effective epimorphism

Effective epimorphisms


An effective epimorphism is a morphism cdc\to d in a category which behaves in the way that a covering is expected to behave, in the sense that “dd is the union of the parts of cc, identified with each other in some specified way”.

A morphism with a kernel pair (such as any morphism in a category with pullbacks) is an effective epimorphism if and only if it is a regular epimorphism and a strict epimorphism. For morphisms without kernel pairs, the notion of effective epimorphism is of questionable usefulness.


An effective epimorphism in a category CC is a morphism f:cdf : c \to d that has a kernel pair c× dcc \times_d c and is the quotient object of this kernel pair, in that

c× dccfd c \times_d c \;\rightrightarrows\; c \overset{f}{\to} d

is a colimit diagram (a coequalizer).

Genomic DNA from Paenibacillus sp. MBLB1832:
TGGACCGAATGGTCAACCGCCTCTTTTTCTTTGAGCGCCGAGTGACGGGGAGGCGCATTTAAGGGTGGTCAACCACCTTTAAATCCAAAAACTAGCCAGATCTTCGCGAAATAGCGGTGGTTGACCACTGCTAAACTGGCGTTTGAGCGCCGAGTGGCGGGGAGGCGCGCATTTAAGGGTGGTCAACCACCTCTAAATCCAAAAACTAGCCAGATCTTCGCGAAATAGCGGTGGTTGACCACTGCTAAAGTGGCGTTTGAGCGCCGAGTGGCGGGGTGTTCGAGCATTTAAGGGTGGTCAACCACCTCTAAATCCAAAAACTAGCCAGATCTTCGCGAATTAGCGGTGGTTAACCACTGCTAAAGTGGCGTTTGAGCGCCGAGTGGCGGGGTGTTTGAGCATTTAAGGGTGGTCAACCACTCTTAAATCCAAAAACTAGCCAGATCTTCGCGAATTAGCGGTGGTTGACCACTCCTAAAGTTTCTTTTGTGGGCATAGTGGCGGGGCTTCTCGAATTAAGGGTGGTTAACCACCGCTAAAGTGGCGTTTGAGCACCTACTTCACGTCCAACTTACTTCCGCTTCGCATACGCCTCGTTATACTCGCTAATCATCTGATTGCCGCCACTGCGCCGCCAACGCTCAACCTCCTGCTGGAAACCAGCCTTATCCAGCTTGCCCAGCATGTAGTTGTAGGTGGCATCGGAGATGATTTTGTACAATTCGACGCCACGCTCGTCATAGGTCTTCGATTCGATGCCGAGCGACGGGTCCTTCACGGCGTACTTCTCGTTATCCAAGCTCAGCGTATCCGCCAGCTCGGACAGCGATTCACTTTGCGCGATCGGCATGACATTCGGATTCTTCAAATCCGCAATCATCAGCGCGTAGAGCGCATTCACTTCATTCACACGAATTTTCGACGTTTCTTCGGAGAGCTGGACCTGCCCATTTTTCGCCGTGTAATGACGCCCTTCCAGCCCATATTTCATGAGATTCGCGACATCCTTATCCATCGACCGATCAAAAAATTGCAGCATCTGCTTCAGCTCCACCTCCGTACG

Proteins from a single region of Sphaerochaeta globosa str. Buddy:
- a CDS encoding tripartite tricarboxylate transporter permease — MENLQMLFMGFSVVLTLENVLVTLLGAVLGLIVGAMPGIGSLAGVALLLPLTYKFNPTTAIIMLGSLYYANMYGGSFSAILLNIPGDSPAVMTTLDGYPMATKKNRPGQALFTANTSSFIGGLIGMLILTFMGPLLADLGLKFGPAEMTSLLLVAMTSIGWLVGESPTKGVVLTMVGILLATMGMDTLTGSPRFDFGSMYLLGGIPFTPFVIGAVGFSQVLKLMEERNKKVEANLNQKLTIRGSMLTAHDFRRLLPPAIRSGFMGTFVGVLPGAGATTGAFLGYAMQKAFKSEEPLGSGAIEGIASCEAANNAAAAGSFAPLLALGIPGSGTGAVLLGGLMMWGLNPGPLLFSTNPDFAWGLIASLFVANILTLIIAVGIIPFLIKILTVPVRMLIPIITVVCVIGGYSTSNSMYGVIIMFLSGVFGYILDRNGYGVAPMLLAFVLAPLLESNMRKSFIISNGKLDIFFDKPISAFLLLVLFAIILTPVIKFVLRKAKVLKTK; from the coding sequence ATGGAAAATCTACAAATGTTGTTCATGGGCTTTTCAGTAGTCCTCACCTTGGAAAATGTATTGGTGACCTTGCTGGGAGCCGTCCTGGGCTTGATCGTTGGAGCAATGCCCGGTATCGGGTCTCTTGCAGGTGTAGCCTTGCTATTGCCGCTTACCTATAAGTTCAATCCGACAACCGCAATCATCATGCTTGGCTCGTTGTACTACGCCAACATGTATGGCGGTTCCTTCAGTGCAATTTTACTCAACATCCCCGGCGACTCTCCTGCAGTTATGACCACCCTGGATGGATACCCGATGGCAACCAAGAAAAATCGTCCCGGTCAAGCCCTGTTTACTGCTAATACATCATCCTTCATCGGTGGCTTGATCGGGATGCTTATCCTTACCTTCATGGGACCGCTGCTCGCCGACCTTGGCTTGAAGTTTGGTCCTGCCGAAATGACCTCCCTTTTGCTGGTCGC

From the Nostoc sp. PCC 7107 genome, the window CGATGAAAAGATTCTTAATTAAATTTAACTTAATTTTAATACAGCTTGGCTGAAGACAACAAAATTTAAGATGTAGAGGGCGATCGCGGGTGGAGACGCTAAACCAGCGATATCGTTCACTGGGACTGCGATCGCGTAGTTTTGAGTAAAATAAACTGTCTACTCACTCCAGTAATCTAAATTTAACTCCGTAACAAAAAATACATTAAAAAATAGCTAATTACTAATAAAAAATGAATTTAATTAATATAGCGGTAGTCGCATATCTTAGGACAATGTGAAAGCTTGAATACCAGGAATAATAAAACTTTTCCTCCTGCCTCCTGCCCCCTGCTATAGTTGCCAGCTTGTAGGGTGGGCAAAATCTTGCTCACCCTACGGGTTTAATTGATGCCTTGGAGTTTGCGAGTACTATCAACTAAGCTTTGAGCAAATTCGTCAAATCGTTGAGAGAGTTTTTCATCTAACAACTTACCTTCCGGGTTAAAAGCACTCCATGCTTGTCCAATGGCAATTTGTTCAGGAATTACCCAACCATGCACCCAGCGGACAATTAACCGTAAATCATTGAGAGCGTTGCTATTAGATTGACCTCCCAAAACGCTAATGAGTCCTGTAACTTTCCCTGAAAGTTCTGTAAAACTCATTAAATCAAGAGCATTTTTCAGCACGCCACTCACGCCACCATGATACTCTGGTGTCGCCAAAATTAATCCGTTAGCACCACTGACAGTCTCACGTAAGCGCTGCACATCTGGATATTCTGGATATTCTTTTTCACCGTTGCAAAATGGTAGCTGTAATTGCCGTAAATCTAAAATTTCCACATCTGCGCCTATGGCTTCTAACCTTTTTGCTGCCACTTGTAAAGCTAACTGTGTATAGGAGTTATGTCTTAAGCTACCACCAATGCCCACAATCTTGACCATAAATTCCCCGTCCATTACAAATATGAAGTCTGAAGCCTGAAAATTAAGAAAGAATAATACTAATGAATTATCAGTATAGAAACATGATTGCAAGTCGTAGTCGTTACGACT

In other words, this says that f:cdf : c \to d is effective if dd is the coimage of ff.

Sometimes we say that such morphism ff is an effective quotient.

The dual concept is that of effective monomorphism.


Relation to other notions of epimorphism

Every effective epimorphism is, of course, a regular epimorphism and hence a strict epimorphism. Conversely, a strict epimorphism which has a kernel pair is necessarily an effective epimorphism. (This is a special case of the theory of generalized kernels.) For this reason, some writers use “effective epimorphism” in general to mean what is here called a strict epimorphism.



In toposes effective epimorphisms are considered in

Discussion in homotopy type theory is in

Last revised on November 29, 2014 at 22:28:56. See the history of this page for a list of all contributions to it.